Wakkerstroom Hot

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One of the top birding destinations in South Africa, Wakkerstroom lies in the grasslands region of South Africa and boasts a high species diversity. This is a bird photography paradise.

Wetlands scattered through the area attract large numbers of aquatic birds including the Grey Crowned Crane, while the grasslands provide habitat for several species of larks, pipits, Bald Ibis and Blue Korhaan. Birding can be carried out throughout the area along the network of farm roads.


Best Time to Photograph
Summer and spring months are the best times to photograph as this is when maximum bird numbers including migrating species occur. Many birds are also breeding at this time. Early morning at first light is best for bird watching as this is when most species are very active.
Type of Photography
Best Time of Year
  • Summer
  • Spring
Photographic Tips
The bridge over the Wakkerstroom wetland is a good locality to search for water bird species while slowly driving the farm roads at dawn is the most productive for the lark, pipits and Korhaans.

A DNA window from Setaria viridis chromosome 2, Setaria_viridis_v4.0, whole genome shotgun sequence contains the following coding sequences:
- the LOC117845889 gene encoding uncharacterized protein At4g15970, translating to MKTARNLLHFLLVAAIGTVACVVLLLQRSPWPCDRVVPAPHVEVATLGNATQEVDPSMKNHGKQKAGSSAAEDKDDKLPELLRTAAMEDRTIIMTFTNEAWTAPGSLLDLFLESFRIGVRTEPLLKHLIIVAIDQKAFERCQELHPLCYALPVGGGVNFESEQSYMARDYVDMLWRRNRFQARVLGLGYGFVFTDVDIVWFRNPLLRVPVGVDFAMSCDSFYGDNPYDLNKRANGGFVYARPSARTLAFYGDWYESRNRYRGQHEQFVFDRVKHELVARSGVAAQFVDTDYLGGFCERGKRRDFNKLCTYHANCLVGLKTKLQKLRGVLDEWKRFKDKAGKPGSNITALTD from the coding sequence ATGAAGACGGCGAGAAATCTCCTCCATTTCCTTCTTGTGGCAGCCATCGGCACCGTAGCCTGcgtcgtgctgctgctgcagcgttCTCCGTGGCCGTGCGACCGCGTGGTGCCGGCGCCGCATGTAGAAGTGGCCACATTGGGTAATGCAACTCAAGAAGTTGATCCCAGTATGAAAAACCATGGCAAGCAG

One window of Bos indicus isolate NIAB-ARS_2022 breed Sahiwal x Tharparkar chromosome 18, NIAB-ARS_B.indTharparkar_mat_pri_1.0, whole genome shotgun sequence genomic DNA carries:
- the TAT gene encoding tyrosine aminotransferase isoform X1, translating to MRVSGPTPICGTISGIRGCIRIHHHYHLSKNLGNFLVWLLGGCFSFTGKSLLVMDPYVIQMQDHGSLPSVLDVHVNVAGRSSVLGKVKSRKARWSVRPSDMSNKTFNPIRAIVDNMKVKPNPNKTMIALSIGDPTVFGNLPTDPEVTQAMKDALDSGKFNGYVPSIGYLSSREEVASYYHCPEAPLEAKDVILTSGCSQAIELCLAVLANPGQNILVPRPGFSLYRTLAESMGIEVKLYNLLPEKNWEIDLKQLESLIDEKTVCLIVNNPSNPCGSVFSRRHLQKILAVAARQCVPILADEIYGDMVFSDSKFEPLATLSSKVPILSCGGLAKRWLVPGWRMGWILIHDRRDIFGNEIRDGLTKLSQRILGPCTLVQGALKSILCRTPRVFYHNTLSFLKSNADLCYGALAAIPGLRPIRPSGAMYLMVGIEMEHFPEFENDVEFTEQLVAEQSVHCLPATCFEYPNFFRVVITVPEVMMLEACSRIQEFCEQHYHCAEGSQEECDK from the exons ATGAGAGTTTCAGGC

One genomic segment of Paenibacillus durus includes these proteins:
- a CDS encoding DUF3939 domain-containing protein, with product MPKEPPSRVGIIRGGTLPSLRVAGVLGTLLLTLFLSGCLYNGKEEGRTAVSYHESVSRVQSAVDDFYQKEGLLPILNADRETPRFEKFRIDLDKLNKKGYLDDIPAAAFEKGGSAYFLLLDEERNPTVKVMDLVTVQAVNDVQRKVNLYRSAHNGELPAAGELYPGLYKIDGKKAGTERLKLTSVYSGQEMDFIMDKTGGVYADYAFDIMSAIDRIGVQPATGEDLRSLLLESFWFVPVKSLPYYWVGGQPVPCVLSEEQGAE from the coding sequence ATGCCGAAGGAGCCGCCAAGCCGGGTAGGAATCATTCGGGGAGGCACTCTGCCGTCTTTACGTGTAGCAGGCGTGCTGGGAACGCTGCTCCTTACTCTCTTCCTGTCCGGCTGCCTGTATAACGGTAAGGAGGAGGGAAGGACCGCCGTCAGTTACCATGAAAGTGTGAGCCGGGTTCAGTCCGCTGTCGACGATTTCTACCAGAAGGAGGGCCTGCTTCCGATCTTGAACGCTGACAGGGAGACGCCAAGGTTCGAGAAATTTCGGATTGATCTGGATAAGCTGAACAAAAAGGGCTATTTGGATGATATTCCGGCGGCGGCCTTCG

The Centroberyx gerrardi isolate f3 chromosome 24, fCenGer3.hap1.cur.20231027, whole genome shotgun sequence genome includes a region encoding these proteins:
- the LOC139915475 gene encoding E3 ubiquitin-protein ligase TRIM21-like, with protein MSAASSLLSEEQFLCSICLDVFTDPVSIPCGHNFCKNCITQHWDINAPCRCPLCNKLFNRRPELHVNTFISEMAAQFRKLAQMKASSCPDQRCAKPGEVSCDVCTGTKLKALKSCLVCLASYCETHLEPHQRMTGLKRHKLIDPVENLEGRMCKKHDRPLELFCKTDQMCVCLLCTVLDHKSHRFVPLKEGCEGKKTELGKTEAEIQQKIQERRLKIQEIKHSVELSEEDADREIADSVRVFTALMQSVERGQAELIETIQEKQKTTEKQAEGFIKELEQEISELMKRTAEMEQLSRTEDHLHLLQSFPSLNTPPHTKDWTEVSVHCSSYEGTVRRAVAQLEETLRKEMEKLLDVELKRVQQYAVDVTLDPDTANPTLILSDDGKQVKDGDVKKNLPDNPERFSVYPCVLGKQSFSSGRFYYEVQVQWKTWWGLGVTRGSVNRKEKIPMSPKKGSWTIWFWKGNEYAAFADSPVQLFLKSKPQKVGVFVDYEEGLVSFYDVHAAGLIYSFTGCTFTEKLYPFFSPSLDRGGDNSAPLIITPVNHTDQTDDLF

Recommended Gear
Telephoto lenses are a must and it is best to drive with a window mount or bean bag in place for quick response while driving.


Site Highlights
The bridge over the Wakkerstroom wetland
The roads leading to Amersfort, Piet Rietief and Utrecht


Season and Weather
Wakkerstroom falls within the summer rainfall area with hot to very hot summers and mild winters. The highveld areas can become very cold in winter
Other Activities
Bird Watching


Closest Town
Getting There
From Johannesburg, follow the R17 until the T-Junction that leads to Standerton. At Standerton follow the signs to Newcastle and Volksrust. Just as you enter Volksrust, turn left to Wakkerstroom.


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Peter Chadwick
Author: Peter ChadwickWebsite: http://www.peterchadwick.co.zaEmail: This email address is being protected from spambots. You need JavaScript enabled to view it.
As a dedicated conservationist, Peter Chadwick has 30 years strategic and operational conservation experience in terrestrial and marine protected area management. He has worked within all of the major biomes in southern Africa as well as having provided expert conservation advice at a global level. His conservation and wildlife photography is a natural extension to his conservation work where he has numerous opportunities to capture photographs that showcase the beauty and complexity of the outdoors. Peter’s photography is internationally recognized, with this work appearing globally in a wide range of print and electronic media.